The Earth's magnetic poles are constantly shifting, resulting in a significant distance between the true and magnetic poles. This means that while using them as references for heading at lower latitudes makes sense, using them as such while flying in polar regions causes often unacceptable inaccuracy.

In a simulator, I noticed that many modern airliners have a toggle to switch between referencing true and magnetic north as appropriate; but at what distance from a pole would this toggle be activated?

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    $\begingroup$ Whilst the north magnetic pole does shift it is a slow process, and not the reason for using true north at the poles. The reason is that close to the poles the compass will try to point at the ground instead of moving freely. $\endgroup$
    – Ben
    Commented Dec 1, 2017 at 2:42
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    $\begingroup$ I hadn't considered that. Good point! $\endgroup$
    – Jules
    Commented Dec 1, 2017 at 2:44

1 Answer 1


In Boeing aircraft the default is to select MAG. When the aircraft enters the polar region it will auto switch to TRU. The pilot can also select TRU when outside the polar region.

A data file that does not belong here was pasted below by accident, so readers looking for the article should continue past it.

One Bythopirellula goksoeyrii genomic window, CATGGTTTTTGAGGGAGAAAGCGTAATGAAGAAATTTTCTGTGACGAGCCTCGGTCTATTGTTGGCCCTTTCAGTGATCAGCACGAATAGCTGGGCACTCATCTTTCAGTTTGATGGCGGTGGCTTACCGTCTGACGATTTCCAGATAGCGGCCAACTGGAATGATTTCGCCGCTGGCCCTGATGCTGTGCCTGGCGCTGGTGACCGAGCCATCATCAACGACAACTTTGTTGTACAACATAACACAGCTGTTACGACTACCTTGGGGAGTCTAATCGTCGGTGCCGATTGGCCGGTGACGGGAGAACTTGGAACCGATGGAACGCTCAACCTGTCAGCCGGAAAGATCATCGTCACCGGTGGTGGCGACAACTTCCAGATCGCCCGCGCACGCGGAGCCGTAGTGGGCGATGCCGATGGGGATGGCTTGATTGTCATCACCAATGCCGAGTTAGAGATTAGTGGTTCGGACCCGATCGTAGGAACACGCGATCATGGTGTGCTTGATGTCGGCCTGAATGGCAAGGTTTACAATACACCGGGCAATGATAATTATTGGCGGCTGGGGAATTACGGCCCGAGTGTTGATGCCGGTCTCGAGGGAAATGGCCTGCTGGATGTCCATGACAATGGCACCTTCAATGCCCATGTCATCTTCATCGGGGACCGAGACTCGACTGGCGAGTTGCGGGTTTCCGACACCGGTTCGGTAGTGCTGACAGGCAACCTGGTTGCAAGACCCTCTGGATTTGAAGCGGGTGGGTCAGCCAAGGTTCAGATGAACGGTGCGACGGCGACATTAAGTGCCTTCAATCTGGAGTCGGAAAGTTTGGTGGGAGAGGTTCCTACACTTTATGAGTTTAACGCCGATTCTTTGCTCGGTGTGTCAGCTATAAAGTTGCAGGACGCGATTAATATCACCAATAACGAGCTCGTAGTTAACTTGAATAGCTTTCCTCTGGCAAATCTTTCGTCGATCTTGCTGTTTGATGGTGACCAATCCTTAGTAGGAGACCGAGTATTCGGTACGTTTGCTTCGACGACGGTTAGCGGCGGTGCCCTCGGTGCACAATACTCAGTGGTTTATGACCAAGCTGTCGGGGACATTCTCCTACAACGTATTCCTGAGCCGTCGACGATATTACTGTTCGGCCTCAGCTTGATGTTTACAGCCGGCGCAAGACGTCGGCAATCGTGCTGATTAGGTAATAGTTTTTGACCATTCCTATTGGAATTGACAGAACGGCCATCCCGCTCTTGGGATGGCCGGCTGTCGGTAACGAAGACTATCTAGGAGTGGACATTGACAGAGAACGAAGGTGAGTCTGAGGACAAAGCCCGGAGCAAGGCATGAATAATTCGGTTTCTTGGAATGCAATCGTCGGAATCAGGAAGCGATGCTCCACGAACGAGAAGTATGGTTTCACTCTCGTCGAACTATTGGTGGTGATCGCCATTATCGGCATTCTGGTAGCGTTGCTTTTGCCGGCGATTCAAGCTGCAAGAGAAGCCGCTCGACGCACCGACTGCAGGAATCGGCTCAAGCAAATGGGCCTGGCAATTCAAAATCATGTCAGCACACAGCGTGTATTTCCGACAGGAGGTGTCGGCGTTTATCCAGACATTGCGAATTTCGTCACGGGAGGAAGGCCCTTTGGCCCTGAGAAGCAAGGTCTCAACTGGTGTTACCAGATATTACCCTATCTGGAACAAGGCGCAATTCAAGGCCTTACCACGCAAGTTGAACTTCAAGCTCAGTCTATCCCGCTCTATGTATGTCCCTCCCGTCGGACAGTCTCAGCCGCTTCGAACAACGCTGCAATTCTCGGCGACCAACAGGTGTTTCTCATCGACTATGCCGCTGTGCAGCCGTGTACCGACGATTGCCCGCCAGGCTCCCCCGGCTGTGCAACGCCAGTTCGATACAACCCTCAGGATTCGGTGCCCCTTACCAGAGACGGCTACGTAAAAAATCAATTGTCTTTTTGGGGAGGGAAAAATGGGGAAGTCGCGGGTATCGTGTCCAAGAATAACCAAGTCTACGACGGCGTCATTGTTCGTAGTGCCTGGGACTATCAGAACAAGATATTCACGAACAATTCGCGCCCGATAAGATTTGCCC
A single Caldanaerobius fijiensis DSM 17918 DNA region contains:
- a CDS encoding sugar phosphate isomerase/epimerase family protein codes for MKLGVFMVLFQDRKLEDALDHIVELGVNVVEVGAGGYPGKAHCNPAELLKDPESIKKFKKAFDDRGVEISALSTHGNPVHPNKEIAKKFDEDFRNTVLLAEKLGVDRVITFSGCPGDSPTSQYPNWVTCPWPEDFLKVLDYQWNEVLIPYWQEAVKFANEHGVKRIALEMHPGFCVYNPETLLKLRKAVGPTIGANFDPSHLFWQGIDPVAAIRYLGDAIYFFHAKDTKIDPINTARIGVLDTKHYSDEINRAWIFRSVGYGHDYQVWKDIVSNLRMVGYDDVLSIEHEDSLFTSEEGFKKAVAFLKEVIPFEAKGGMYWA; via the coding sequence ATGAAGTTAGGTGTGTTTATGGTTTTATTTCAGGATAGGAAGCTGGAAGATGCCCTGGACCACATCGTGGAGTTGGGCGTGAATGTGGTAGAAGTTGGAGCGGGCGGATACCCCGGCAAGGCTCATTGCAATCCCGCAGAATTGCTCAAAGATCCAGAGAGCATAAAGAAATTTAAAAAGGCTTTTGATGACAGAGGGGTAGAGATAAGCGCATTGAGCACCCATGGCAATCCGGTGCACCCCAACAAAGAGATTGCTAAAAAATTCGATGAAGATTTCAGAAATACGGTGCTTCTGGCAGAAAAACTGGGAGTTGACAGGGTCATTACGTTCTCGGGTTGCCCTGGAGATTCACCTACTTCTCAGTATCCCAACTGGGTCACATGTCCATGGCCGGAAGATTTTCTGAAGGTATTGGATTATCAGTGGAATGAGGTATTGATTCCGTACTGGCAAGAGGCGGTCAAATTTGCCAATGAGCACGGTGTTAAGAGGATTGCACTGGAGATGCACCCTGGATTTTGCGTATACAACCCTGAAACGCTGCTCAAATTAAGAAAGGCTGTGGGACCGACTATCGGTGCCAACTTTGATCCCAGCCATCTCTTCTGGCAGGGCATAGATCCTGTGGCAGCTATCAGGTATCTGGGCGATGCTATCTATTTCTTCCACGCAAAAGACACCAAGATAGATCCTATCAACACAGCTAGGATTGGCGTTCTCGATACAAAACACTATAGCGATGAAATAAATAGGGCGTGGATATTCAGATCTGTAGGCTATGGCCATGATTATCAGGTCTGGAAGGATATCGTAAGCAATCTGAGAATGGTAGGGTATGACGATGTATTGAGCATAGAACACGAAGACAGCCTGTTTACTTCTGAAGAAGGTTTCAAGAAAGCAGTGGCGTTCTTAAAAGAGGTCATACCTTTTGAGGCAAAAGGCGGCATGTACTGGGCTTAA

The polar region is defined as north of 82 deg N latitude or south of 82 deg S latitude. It also includes the region north of 70 deg N between 80 deg W longitude and 130 deg W longitude and the region south of 60 deg S between 120 deg E and 160 deg E longitude.

Polar Regions, B777 FOM

  • $\begingroup$ What is the reason for the additional areas below the 82°? $\endgroup$ Commented Dec 4, 2017 at 23:06
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    $\begingroup$ @Czechnology Those are the areas around the magnetic poles. Near them magnetic compasses (and heading) are pretty much useless. $\endgroup$
    – Gerry
    Commented Dec 5, 2017 at 0:17
  • $\begingroup$ @Gerry: So why is most of the true-heading area referenced to the geographic poles rather than the magnetic poles? $\endgroup$
    – Vikki
    Commented Jan 3, 2022 at 16:50
  • $\begingroup$ @Vikki Because True Heading is defined to be referenced to the geographic poles. The Mag poles drift and the magnetic variation in the area doesn't follow a consistent pattern so it would be difficult maintain up-to-date magnetic variation charts. Most navigators do their underlying computations in true and then apply mag var along the computed route. True heading is directly tied to the Lat/Lon coordinates so it makes sense to use it. Converting it to Mag heading makes it easy to fly with the use of a mag compass. Near the poles, the extreme mag var makes the compass is pretty much useless. $\endgroup$
    – Gerry
    Commented Jan 3, 2022 at 17:44
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    $\begingroup$ @Vikki The mag pole has (was) been shifting at a pretty steady rate so they have planned updates to the model every few years based on an acceptable error. Recent shift have been greater than expected so they did an update before the next planned update, hence an unplanned update. $\endgroup$
    – Gerry
    Commented Jan 4, 2022 at 4:09

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